Congress Sinks Into Partisan Morass as Shutdown Threat Looms

  • Health-care debate and nuclear option leave lawmakers fuming
  • Government faces shutdown April 29 if lawmakers can’t agree

Trump's Budget Cuts Face Tough GOP Road in Congress

Members of Congress are back home for a two-week recess after one of the most bitterly divided and least productive starts in recent history. A new, urgent challenge is waiting for them when they return: finding a way to set aside their anger and mistrust long enough to keep the federal government open.

Government funding expires on April 28, which will give Congress five days to unveil, debate and pass an enormous spending bill, or trigger a government shutdown.

“What a mess,” said Paul Brace, a congressional expert at Rice University in Houston, offering his own pessimistic view of the unified Republican control of the House and Senate so far under President Donald Trump. “It was so much easier when all you had to do was oppose Obama.”

QuickTake U.S. Budget Battles

Republicans control both chambers of Congress and the White House, yet their sole legislative accomplishments are a few measures reversing obscure regulations implemented in the closing months of Barack Obama’s presidency.

The health-care debate has been particularly painful and embarrassing for Republicans. After passing dozens of repeal bills that were never going to be enacted under Obama, they couldn’t quite unify on a plan that could actually become law under Trump.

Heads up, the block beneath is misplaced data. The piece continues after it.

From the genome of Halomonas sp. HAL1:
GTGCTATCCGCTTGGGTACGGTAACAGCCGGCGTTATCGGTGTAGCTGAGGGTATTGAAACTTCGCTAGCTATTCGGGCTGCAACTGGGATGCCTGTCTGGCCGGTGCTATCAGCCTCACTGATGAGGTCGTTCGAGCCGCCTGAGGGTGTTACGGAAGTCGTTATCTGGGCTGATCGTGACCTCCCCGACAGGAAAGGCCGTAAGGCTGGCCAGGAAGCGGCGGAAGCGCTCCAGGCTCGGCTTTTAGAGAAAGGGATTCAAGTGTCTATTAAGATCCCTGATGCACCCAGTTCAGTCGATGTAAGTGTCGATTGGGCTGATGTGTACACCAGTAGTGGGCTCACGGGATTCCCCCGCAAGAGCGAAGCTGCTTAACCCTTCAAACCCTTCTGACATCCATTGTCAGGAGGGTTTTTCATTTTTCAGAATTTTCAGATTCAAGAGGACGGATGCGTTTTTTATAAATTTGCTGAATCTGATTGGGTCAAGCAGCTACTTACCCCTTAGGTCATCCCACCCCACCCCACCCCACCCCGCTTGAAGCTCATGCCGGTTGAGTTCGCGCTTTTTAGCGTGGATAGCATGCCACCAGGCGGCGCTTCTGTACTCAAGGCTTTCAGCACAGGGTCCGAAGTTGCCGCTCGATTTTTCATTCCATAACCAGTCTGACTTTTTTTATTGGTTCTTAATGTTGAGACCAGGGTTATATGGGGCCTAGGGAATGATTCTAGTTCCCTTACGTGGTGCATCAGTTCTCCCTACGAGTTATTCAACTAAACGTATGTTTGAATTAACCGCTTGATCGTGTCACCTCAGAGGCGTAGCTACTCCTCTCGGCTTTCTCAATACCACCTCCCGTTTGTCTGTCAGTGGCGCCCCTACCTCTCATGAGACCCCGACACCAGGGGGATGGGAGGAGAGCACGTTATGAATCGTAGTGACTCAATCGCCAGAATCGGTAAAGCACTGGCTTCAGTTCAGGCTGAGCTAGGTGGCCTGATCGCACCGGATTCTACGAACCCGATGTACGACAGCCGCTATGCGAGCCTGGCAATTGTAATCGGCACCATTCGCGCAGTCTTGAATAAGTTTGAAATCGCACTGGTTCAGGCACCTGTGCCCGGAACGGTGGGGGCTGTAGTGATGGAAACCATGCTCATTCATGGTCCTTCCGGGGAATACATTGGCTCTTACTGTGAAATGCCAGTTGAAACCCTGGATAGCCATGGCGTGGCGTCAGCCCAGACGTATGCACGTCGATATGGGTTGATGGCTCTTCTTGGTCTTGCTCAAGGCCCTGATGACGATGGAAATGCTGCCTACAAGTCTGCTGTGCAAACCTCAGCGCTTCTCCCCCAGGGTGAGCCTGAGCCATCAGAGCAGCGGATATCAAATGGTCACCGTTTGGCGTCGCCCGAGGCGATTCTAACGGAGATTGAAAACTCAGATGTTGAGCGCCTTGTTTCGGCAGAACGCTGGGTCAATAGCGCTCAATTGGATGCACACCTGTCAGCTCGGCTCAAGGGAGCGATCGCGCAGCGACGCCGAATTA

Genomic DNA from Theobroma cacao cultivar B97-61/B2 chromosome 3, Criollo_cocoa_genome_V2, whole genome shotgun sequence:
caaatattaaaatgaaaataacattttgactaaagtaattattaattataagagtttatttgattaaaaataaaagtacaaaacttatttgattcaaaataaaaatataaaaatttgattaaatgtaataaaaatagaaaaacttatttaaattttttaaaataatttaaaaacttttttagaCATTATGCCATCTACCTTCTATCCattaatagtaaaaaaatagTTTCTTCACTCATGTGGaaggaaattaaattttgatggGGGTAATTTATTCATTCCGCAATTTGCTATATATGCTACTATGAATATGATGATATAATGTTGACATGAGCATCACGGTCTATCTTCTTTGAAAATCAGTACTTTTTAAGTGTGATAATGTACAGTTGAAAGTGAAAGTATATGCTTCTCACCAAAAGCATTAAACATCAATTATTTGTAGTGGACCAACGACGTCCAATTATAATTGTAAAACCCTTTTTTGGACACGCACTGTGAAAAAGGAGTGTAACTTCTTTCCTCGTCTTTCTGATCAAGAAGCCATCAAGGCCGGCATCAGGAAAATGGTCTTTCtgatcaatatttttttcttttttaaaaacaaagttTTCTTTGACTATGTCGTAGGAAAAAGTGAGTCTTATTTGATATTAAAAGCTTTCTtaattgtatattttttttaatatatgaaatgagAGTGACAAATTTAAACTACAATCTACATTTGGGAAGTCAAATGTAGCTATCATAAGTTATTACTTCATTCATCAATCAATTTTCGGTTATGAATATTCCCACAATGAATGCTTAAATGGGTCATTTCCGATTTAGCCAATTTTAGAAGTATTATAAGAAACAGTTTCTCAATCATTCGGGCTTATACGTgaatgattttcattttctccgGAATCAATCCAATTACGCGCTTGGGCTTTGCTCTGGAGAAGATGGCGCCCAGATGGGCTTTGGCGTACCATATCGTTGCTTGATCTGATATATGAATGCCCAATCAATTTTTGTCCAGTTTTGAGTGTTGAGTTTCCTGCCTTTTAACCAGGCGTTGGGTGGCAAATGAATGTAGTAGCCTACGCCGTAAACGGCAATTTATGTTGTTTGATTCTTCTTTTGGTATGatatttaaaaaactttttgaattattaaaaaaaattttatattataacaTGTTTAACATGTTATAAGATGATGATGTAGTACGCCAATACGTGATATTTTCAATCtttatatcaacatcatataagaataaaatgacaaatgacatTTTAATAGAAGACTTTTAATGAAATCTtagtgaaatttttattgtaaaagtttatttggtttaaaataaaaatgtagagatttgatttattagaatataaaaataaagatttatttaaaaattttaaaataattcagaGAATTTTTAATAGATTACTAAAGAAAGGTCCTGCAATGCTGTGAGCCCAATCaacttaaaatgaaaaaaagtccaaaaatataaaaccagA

House Republicans “have differences of opinion. And they aren’t just political differences, they are policy differences,” said Republican Senator Rob Portman of Ohio. “They’re going to have a tough time coming together without some Democratic votes, and I think that’s the acknowledgment."

Republicans and Trump have yet to try to engage Democrats on health care, or other significant legislative priorities. Confirmation of Trump’s Supreme Court nominee came only after Republicans changed Senate rules to overcome Democratic opposition.

Bipartisan Talks

The only exception has been that through all the partisan rancor, a bipartisan group of lawmakers has been quietly negotiating an omnibus spending bill that would fund the government through the end of the fiscal year on Sept. 30.

Nobody has seen the result yet, which leaves conservatives deeply suspicious about why their party’s leaders are waiting so long to unveil the legislation.

“It’s like a florist being surprised by Valentine’s Day,” said Mark Meadows of North Carolina, chairman of the conservative House Freedom Caucus. “I don’t get it.”

Democrats involved in the talks say the process has been fair and productive, and Republican leaders are praising the chances for bipartisanship.

"These kinds of bills can’t pass without a reasonable number of the party of the minority in the Senate,” Senate Majority Leader Mitch McConnell told reporters Friday. “And we are optimistic we’ll be able to work all that out and meet the deadline at the end of the month.” Any spending measure needs at least eight Democratic votes in the Senate to be enacted.

Border Wall Fight

Who Will Build Trump's Border Wall?

But there are several wild cards that could derail things, the biggest one being Trump. The president wants Congress to begin spending money on a border wall -- his signature campaign promise -- even though Democrats are mostly opposed and Republican leaders are in no hurry.

The White House won’t say whether Trump will threaten to veto the spending bill if the border money isn’t included. Trump has asked Congress for $33 billion in extra defense and border wall funding, paired with $18 billion in cuts to domestic programs.